2. The quality or state of willingly carrying out the wishes of others:
3. Something that is put forward for consideration:
Translations
تَقْديم طلبٍ أو اقْتِراحٍخُضوع، إذْعان، طاعَه
odevzdanostpodřízení
indleveringunderkastelse
meghódolás
auîmÿkt, hlÿîniòaî aî gangast undir vald/vilja annarra
odovzdanosťpodriadenie
pokornost
boyun eğmeitaatsunmauysallık

submission

[səbˈmɪʃən] N
1. (= submissiveness) → sumisión f
to beat sb into submission (lit) → someter a algn a base de golpes (fig) → someter a algn, subyugar a algn
2. (= handing in) [of evidence, plan] → presentación f; [of proposal, application] → presentación f, entrega f
3. (Jur etc) → alegato m
4. (to committee etc) (= plan, proposal) → propuesta f
a written submission is requiredse requiere una propuesta por escrito
submissions are judged by a panel of authorsun panel de autores juzga las obras

submission

[səbˈmɪʃən] n
(= capitulation) → soumission f
(= handing in) [application, report, proposal] → soumission f
(= proposal) → proposition f

submission

n
(= yielding)Unterwerfung f (→ to unter +acc); (= submissiveness)Gehorsam m; (Sport) → Aufgabe f; to force somebody into submissionjdn zwingen, sich zu ergeben; to starve somebody into submissionjdn aushungern
(= presentation)Eingabe f; (= documents submitted)Vorlage f; to make a submission to somebodyjdm eine Vorlage machen or unterbreiten; his submission to the appeals tribunalseine Berufung
(= contention)Einwurf m(to gegenüber); it is our submission that …wir behaupten, dass …

submission

[səbˈmɪʃn] nsottomissione f; (to committee) → richiesta, domanda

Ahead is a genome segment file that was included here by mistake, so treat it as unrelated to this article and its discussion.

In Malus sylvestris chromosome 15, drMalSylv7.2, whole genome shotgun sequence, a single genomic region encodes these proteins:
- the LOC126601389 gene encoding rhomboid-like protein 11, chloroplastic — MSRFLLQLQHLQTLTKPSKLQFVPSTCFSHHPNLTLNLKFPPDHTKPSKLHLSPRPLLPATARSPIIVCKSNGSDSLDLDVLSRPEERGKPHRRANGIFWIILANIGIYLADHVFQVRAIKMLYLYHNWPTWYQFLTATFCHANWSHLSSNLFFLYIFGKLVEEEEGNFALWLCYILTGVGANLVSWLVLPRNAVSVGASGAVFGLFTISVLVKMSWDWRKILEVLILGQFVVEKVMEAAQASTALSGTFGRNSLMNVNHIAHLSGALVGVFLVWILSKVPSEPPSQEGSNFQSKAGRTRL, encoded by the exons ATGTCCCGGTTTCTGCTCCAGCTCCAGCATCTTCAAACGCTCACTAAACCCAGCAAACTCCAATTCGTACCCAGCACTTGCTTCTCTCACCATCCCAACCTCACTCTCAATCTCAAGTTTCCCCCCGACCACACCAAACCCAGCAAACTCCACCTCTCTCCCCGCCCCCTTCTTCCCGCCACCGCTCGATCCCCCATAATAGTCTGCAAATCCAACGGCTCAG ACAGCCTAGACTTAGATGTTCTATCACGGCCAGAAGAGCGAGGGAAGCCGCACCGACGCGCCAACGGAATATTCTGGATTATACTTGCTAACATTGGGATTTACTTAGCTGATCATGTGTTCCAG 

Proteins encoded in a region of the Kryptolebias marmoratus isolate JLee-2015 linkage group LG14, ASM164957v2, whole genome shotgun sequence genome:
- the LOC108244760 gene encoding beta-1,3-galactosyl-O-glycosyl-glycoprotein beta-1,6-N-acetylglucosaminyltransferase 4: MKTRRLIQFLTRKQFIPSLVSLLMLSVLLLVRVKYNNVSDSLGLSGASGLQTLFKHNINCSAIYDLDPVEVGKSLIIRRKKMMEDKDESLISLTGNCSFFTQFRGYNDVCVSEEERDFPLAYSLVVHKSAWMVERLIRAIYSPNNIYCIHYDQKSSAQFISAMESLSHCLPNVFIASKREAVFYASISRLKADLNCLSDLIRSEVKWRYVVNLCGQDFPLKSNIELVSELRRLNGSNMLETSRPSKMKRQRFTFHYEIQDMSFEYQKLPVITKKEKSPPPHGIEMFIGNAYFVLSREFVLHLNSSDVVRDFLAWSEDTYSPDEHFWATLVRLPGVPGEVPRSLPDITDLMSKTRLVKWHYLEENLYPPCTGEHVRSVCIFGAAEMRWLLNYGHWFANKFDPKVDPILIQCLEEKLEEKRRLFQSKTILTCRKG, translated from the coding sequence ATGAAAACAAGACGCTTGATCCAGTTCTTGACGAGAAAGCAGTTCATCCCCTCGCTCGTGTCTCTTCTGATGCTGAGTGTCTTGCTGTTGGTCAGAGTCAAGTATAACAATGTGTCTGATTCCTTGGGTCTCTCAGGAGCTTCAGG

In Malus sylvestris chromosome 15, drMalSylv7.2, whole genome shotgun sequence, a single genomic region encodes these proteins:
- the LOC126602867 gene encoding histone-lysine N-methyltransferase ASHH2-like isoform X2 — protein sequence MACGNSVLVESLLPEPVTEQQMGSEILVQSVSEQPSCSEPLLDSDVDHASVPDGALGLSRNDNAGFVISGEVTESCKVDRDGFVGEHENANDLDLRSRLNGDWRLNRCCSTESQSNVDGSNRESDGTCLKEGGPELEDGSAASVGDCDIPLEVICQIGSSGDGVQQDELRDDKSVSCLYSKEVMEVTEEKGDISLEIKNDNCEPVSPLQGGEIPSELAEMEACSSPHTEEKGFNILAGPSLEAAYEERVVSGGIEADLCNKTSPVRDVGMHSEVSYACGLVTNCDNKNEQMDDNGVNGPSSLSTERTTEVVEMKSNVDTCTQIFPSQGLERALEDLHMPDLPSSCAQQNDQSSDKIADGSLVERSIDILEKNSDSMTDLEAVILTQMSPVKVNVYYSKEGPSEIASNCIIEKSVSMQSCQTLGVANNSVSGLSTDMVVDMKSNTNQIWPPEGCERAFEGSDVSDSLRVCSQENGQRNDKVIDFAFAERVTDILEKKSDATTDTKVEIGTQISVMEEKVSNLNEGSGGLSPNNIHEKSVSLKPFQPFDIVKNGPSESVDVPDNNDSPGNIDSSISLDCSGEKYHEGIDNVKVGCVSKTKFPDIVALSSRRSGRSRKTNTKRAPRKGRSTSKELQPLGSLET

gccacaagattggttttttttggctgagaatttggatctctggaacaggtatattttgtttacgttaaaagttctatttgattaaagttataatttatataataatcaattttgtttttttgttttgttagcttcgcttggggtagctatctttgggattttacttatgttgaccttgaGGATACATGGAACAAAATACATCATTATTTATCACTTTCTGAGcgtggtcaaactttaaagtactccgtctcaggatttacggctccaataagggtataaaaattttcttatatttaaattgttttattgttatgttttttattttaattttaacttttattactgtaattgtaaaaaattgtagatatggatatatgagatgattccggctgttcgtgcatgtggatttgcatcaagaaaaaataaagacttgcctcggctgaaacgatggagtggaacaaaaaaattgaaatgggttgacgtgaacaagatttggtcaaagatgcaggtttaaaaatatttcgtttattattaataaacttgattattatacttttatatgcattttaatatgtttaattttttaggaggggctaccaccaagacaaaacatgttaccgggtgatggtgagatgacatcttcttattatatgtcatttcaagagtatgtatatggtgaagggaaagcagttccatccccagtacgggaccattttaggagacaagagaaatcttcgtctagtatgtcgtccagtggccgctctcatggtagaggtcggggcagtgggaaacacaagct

submit

(səbˈmit) past tense, past participle subˈmitted verb
1. to yield to control or to a particular kind of treatment by another person etc. I refuse to submit to his control; The rebels were ordered to submit.
2. to offer (a plan, suggestion, proposal, entry etc). Competitors for the painting competition must submit their entries by Friday.
suˈbmission (-ʃən) noun
1. the act of submitting.
2. humbleness or obedience.
subˈmissive (-siv) adjective
obedient and humble.
subˈmissively adverb
subˈmissiveness noun

submission

n. sumisión, sometimiento.
References in classic literature ?
Going in to exult over a fallen enemy and to praise a strong-minded sister for the banishment of an objectionable lover, it certainly was a shock to behold the aforesaid enemy serenely sitting on the sofa, with the strongminded sister enthroned upon his knee and wearing an expression of the most abject submission.
She would, through habit, have yielded to his desire; not with any sense of submission or obedience to his compelling wishes, but unthinkingly, as we walk, move, sit, stand, go through the daily treadmill of the life which has been portioned out to us.